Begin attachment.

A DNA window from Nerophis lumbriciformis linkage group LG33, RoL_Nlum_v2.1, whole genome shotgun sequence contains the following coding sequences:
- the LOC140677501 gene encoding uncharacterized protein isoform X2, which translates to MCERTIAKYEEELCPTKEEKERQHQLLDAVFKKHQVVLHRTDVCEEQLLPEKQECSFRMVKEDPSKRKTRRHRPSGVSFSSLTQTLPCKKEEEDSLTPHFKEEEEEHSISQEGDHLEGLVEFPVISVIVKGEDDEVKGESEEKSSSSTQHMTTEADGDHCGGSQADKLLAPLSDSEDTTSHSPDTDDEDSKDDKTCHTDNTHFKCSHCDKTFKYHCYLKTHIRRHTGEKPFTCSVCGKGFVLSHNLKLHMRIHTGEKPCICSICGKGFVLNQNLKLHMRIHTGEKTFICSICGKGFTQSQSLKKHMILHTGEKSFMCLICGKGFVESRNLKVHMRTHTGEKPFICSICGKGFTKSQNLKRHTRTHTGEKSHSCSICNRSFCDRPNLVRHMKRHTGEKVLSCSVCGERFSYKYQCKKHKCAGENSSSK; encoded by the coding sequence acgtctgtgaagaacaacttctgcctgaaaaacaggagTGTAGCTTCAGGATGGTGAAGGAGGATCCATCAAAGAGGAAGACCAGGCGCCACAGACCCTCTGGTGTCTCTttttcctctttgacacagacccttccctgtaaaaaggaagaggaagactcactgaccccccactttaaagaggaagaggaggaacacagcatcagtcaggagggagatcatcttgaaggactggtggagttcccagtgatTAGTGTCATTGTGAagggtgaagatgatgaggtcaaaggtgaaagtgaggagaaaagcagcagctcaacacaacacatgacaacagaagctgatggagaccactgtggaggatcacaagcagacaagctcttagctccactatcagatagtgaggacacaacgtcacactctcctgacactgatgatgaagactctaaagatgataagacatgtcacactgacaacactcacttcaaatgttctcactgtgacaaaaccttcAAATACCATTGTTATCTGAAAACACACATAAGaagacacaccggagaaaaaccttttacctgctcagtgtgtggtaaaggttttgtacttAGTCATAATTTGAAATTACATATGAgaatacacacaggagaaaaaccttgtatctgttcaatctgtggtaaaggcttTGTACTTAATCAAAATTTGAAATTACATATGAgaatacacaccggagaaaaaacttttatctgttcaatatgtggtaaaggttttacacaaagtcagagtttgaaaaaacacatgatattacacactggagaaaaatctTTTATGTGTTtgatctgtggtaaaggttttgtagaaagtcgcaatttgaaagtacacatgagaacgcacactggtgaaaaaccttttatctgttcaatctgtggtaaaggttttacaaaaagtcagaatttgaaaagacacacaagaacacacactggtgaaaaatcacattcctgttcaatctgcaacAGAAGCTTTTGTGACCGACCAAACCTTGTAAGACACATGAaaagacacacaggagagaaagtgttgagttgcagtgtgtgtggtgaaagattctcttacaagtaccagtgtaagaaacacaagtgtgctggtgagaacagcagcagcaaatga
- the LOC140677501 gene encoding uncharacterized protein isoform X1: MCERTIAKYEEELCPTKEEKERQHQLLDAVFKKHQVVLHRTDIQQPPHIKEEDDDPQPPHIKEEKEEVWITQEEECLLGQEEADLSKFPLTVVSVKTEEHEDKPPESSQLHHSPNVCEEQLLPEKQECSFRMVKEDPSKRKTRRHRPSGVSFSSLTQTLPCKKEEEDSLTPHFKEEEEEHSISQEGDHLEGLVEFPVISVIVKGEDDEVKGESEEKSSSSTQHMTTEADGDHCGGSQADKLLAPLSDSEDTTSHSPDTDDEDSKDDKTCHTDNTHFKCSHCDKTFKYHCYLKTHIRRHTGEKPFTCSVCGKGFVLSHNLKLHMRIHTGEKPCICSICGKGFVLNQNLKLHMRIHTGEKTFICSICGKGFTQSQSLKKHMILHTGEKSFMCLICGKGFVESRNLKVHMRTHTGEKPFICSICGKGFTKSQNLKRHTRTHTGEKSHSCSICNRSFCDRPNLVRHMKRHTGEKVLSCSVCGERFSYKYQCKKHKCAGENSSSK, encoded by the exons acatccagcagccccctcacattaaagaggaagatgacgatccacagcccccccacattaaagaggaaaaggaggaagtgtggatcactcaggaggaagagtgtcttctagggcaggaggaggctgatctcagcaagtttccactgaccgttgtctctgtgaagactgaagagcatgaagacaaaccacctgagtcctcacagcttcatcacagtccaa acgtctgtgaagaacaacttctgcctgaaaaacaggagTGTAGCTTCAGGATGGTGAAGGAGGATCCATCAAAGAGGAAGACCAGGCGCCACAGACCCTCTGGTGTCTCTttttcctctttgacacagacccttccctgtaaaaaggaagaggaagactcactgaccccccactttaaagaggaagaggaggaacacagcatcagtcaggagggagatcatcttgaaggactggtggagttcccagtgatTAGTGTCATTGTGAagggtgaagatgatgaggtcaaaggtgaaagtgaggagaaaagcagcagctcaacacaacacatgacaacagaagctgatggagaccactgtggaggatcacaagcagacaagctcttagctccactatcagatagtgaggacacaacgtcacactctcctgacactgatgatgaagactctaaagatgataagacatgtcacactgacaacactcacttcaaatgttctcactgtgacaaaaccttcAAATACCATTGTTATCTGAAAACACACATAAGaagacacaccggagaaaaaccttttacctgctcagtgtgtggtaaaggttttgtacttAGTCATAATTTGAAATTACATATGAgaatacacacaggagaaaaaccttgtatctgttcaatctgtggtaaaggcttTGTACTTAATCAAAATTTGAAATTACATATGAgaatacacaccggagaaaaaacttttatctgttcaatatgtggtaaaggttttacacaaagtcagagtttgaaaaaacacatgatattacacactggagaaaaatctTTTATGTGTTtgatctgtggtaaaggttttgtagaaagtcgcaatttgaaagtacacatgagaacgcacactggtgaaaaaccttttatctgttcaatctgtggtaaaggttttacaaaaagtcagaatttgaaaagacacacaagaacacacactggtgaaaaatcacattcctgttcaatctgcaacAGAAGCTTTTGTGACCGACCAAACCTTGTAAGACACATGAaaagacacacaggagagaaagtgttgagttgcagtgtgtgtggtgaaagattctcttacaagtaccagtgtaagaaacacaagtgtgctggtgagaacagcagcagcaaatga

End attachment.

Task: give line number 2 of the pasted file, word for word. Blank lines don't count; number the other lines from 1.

- the LOC140677501 gene encoding uncharacterized protein isoform X2, which translates to MCERTIAKYEEELCPTKEEKERQHQLLDAVFKKHQVVLHRTDVCEEQLLPEKQECSFRMVKEDPSKRKTRRHRPSGVSFSSLTQTLPCKKEEEDSLTPHFKEEEEEHSISQEGDHLEGLVEFPVISVIVKGEDDEVKGESEEKSSSSTQHMTTEADGDHCGGSQADKLLAPLSDSEDTTSHSPDTDDEDSKDDKTCHTDNTHFKCSHCDKTFKYHCYLKTHIRRHTGEKPFTCSVCGKGFVLSHNLKLHMRIHTGEKPCICSICGKGFVLNQNLKLHMRIHTGEKTFICSICGKGFTQSQSLKKHMILHTGEKSFMCLICGKGFVESRNLKVHMRTHTGEKPFICSICGKGFTKSQNLKRHTRTHTGEKSHSCSICNRSFCDRPNLVRHMKRHTGEKVLSCSVCGERFSYKYQCKKHKCAGENSSSK; encoded by the coding sequence acgtctgtgaagaacaacttctgcctgaaaaacaggagTGTAGCTTCAGGATGGTGAAGGAGGATCCATCAAAGAGGAAGACCAGGCGCCACAGACCCTCTGGTGTCTCTttttcctctttgacacagacccttccctgtaaaaaggaagaggaagactcactgaccccccactttaaagaggaagaggaggaacacagcatcagtcaggagggagatcatcttgaaggactggtggagttcccagtgatTAGTGTCATTGTGAagggtgaagatgatgaggtcaaaggtgaaagtgaggagaaaagcagcagctcaacacaacacatgacaacagaagctgatggagaccactgtggaggatcacaagcagacaagctcttagctccactatcagatagtgaggacacaacgtcacactctcctgacactgatgatgaagactctaaagatgataagacatgtcacactgacaacactcacttcaaatgttctcactgtgacaaaaccttcAAATACCATTGTTATCTGAAAACACACATAAGaagacacaccggagaaaaaccttttacctgctcagtgtgtggtaaaggttttgtacttAGTCATAATTTGAAATTACATATGAgaatacacacaggagaaaaaccttgtatctgttcaatctgtggtaaaggcttTGTACTTAATCAAAATTTGAAATTACATATGAgaatacacaccggagaaaaaacttttatctgttcaatatgtggtaaaggttttacacaaagtcagagtttgaaaaaacacatgatattacacactggagaaaaatctTTTATGTGTTtgatctgtggtaaaggttttgtagaaagtcgcaatttgaaagtacacatgagaacgcacactggtgaaaaaccttttatctgttcaatctgtggtaaaggttttacaaaaagtcagaatttgaaaagacacacaagaacacacactggtgaaaaatcacattcctgttcaatctgcaacAGAAGCTTTTGTGACCGACCAAACCTTGTAAGACACATGAaaagacacacaggagagaaagtgttgagttgcagtgtgtgtggtgaaagattctcttacaagtaccagtgtaagaaacacaagtgtgctggtgagaacagcagcagcaaatga